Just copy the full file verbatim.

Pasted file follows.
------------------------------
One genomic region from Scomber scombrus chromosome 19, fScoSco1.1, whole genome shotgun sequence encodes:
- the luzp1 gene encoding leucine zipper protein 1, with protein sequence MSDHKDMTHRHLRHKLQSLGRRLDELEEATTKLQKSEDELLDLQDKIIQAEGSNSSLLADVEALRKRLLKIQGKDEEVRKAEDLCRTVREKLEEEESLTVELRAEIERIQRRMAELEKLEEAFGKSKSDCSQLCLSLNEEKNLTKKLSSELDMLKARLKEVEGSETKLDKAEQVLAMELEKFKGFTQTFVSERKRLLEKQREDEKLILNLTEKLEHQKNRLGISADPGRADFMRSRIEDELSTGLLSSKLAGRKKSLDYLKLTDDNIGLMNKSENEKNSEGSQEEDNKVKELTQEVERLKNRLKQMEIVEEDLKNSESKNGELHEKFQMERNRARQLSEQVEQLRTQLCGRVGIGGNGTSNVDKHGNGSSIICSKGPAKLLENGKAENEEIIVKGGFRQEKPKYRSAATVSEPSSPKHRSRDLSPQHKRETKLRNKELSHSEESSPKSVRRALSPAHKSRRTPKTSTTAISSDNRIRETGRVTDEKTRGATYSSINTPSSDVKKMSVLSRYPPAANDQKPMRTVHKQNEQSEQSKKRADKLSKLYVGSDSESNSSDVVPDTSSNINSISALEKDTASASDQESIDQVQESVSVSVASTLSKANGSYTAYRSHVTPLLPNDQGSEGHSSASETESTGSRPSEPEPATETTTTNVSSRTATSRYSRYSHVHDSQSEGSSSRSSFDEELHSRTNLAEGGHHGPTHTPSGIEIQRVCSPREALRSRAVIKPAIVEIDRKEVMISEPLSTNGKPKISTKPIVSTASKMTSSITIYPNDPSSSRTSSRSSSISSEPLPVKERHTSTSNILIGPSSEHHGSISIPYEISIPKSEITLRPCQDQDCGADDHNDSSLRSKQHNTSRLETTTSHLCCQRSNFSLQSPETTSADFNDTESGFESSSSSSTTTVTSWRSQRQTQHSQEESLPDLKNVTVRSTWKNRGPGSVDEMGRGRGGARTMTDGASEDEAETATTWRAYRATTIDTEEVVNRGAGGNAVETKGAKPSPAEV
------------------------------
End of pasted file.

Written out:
One genomic region from Scomber scombrus chromosome 19, fScoSco1.1, whole genome shotgun sequence encodes:
- the luzp1 gene encoding leucine zipper protein 1, with protein sequence MSDHKDMTHRHLRHKLQSLGRRLDELEEATTKLQKSEDELLDLQDKIIQAEGSNSSLLADVEALRKRLLKIQGKDEEVRKAEDLCRTVREKLEEEESLTVELRAEIERIQRRMAELEKLEEAFGKSKSDCSQLCLSLNEEKNLTKKLSSELDMLKARLKEVEGSETKLDKAEQVLAMELEKFKGFTQTFVSERKRLLEKQREDEKLILNLTEKLEHQKNRLGISADPGRADFMRSRIEDELSTGLLSSKLAGRKKSLDYLKLTDDNIGLMNKSENEKNSEGSQEEDNKVKELTQEVERLKNRLKQMEIVEEDLKNSESKNGELHEKFQMERNRARQLSEQVEQLRTQLCGRVGIGGNGTSNVDKHGNGSSIICSKGPAKLLENGKAENEEIIVKGGFRQEKPKYRSAATVSEPSSPKHRSRDLSPQHKRETKLRNKELSHSEESSPKSVRRALSPAHKSRRTPKTSTTAISSDNRIRETGRVTDEKTRGATYSSINTPSSDVKKMSVLSRYPPAANDQKPMRTVHKQNEQSEQSKKRADKLSKLYVGSDSESNSSDVVPDTSSNINSISALEKDTASASDQESIDQVQESVSVSVASTLSKANGSYTAYRSHVTPLLPNDQGSEGHSSASETESTGSRPSEPEPATETTTTNVSSRTATSRYSRYSHVHDSQSEGSSSRSSFDEELHSRTNLAEGGHHGPTHTPSGIEIQRVCSPREALRSRAVIKPAIVEIDRKEVMISEPLSTNGKPKISTKPIVSTASKMTSSITIYPNDPSSSRTSSRSSSISSEPLPVKERHTSTSNILIGPSSEHHGSISIPYEISIPKSEITLRPCQDQDCGADDHNDSSLRSKQHNTSRLETTTSHLCCQRSNFSLQSPETTSADFNDTESGFESSSSSSTTTVTSWRSQRQTQHSQEESLPDLKNVTVRSTWKNRGPGSVDEMGRGRGGARTMTDGASEDEAETATTWRAYRATTIDTEEVVNRGAGGNAVETKGAKPSPAEV